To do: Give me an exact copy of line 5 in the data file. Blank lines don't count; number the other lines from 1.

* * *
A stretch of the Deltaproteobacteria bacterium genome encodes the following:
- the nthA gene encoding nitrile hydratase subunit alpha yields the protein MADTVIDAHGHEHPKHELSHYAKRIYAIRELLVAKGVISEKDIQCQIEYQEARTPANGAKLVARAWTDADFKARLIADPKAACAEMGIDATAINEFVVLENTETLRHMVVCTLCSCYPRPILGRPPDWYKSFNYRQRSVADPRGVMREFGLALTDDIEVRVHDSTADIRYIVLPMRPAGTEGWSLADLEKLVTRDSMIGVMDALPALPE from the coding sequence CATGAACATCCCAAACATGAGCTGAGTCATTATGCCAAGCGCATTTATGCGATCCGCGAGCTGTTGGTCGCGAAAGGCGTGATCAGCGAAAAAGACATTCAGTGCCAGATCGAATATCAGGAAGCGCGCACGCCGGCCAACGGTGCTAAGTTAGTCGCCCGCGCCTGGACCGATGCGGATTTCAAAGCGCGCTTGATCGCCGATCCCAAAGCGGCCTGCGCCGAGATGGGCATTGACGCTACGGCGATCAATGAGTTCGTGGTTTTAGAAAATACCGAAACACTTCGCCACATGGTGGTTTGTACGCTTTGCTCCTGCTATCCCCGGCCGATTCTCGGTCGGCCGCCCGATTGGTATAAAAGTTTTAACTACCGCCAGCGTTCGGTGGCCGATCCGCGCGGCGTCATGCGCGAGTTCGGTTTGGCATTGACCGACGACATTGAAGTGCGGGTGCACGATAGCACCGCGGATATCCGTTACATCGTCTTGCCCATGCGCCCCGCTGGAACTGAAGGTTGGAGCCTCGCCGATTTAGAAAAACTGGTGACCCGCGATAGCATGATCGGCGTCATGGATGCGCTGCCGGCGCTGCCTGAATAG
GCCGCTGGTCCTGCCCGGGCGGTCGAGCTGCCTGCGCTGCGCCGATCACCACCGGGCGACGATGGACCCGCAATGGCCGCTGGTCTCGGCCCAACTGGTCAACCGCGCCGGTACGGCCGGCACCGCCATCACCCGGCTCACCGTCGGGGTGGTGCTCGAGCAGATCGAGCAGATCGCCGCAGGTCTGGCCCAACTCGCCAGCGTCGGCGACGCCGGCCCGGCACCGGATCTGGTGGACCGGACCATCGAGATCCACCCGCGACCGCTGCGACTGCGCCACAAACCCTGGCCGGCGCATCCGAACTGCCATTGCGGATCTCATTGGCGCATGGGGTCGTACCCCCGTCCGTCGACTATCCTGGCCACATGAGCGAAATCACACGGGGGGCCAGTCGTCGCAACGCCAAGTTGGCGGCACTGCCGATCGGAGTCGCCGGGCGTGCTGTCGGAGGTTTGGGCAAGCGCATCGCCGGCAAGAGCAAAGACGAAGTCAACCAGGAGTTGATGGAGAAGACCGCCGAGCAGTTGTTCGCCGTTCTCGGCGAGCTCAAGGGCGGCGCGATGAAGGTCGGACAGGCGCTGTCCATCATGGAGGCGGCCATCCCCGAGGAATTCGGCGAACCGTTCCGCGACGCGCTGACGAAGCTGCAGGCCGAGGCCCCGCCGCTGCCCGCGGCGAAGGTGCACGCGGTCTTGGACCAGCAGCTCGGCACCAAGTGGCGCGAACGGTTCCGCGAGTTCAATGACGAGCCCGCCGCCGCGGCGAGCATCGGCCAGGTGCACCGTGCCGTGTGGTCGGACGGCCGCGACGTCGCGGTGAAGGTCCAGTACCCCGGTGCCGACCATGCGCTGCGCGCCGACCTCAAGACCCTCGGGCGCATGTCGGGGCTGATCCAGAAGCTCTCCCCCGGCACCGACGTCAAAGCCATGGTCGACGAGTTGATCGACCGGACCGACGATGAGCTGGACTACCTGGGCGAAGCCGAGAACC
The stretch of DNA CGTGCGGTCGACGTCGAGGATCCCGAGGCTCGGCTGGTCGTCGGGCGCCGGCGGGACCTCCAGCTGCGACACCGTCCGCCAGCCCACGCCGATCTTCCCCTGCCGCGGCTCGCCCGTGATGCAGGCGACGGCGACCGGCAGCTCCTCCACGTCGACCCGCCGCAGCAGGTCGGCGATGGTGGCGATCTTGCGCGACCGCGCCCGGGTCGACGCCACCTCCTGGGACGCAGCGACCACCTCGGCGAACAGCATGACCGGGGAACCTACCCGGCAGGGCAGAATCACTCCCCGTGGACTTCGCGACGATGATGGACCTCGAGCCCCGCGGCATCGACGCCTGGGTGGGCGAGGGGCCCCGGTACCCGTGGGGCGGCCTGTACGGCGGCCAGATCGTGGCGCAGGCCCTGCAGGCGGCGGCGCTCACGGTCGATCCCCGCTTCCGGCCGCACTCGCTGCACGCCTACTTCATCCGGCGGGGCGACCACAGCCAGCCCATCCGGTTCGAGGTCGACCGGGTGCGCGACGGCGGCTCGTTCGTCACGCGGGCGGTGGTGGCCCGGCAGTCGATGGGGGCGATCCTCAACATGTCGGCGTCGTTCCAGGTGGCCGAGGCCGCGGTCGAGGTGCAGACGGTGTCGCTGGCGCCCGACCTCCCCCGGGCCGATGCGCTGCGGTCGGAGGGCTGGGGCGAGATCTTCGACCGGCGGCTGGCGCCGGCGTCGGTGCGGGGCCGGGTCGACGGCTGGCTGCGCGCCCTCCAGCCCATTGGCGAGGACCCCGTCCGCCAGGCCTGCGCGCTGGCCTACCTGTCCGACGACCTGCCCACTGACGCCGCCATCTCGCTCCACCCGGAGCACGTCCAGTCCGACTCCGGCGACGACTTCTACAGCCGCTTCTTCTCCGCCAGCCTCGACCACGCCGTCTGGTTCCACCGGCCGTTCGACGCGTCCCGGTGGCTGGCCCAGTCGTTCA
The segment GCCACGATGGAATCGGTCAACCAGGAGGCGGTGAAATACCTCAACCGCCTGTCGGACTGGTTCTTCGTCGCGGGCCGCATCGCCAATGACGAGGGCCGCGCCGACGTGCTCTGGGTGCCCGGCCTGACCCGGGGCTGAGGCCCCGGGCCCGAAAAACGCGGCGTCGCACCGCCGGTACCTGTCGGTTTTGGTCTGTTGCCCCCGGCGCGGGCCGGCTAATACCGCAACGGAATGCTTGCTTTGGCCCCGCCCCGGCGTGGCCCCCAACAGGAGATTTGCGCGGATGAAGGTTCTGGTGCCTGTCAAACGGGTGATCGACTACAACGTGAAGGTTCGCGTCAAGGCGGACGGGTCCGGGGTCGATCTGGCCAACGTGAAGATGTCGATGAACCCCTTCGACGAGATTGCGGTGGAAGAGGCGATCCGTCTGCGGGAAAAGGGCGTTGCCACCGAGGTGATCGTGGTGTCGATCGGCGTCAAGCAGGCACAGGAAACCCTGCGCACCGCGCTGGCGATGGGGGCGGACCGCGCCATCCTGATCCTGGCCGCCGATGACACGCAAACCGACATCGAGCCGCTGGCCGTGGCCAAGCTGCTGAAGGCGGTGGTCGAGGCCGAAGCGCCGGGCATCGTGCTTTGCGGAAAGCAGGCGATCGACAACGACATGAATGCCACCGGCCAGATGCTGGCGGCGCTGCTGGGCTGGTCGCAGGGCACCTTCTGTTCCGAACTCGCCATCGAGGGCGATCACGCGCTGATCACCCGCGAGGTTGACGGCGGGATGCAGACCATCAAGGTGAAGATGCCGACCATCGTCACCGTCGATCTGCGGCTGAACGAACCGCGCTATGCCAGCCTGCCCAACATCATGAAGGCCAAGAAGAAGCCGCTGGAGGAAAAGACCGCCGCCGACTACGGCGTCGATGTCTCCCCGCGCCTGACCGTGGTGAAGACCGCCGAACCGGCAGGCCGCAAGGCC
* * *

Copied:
The segment GCCACGATGGAATCGGTCAACCAGGAGGCGGTGAAATACCTCAACCGCCTGTCGGACTGGTTCTTCGTCGCGGGCCGCATCGCCAATGACGAGGGCCGCGCCGACGTGCTCTGGGTGCCCGGCCTGACCCGGGGCTGAGGCCCCGGGCCCGAAAAACGCGGCGTCGCACCGCCGGTACCTGTCGGTTTTGGTCTGTTGCCCCCGGCGCGGGCCGGCTAATACCGCAACGGAATGCTTGCTTTGGCCCCGCCCCGGCGTGGCCCCCAACAGGAGATTTGCGCGGATGAAGGTTCTGGTGCCTGTCAAACGGGTGATCGACTACAACGTGAAGGTTCGCGTCAAGGCGGACGGGTCCGGGGTCGATCTGGCCAACGTGAAGATGTCGATGAACCCCTTCGACGAGATTGCGGTGGAAGAGGCGATCCGTCTGCGGGAAAAGGGCGTTGCCACCGAGGTGATCGTGGTGTCGATCGGCGTCAAGCAGGCACAGGAAACCCTGCGCACCGCGCTGGCGATGGGGGCGGACCGCGCCATCCTGATCCTGGCCGCCGATGACACGCAAACCGACATCGAGCCGCTGGCCGTGGCCAAGCTGCTGAAGGCGGTGGTCGAGGCCGAAGCGCCGGGCATCGTGCTTTGCGGAAAGCAGGCGATCGACAACGACATGAATGCCACCGGCCAGATGCTGGCGGCGCTGCTGGGCTGGTCGCAGGGCACCTTCTGTTCCGAACTCGCCATCGAGGGCGATCACGCGCTGATCACCCGCGAGGTTGACGGCGGGATGCAGACCATCAAGGTGAAGATGCCGACCATCGTCACCGTCGATCTGCGGCTGAACGAACCGCGCTATGCCAGCCTGCCCAACATCATGAAGGCCAAGAAGAAGCCGCTGGAGGAAAAGACCGCCGCCGACTACGGCGTCGATGTCTCCCCGCGCCTGACCGTGGTGAAGACCGCCGAACCGGCAGGCCGCAAGGCC